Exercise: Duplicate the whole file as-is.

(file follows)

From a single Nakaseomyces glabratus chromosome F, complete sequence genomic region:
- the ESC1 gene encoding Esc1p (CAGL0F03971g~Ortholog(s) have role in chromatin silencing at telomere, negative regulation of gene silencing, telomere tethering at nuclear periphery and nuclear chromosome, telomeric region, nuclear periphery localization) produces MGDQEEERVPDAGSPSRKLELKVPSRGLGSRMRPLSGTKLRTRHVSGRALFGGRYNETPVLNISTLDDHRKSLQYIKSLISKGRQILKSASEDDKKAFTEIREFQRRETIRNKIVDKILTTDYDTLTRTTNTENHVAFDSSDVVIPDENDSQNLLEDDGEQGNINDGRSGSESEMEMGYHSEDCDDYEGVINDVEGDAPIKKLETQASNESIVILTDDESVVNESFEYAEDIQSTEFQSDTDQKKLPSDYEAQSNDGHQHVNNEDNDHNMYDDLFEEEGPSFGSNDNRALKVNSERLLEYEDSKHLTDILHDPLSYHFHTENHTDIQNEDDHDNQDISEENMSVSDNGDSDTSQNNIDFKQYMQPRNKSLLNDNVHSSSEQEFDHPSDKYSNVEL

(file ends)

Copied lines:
From a single Nakaseomyces glabratus chromosome F, complete sequence genomic region:
- the ESC1 gene encoding Esc1p (CAGL0F03971g~Ortholog(s) have role in chromatin silencing at telomere, negative regulation of gene silencing, telomere tethering at nuclear periphery and nuclear chromosome, telomeric region, nuclear periphery localization) produces MGDQEEERVPDAGSPSRKLELKVPSRGLGSRMRPLSGTKLRTRHVSGRALFGGRYNETPVLNISTLDDHRKSLQYIKSLISKGRQILKSASEDDKKAFTEIREFQRRETIRNKIVDKILTTDYDTLTRTTNTENHVAFDSSDVVIPDENDSQNLLEDDGEQGNINDGRSGSESEMEMGYHSEDCDDYEGVINDVEGDAPIKKLETQASNESIVILTDDESVVNESFEYAEDIQSTEFQSDTDQKKLPSDYEAQSNDGHQHVNNEDNDHNMYDDLFEEEGPSFGSNDNRALKVNSERLLEYEDSKHLTDILHDPLSYHFHTENHTDIQNEDDHDNQDISEENMSVSDNGDSDTSQNNIDFKQYMQPRNKSLLNDNVHSSSEQEFDHPSDKYSNVEL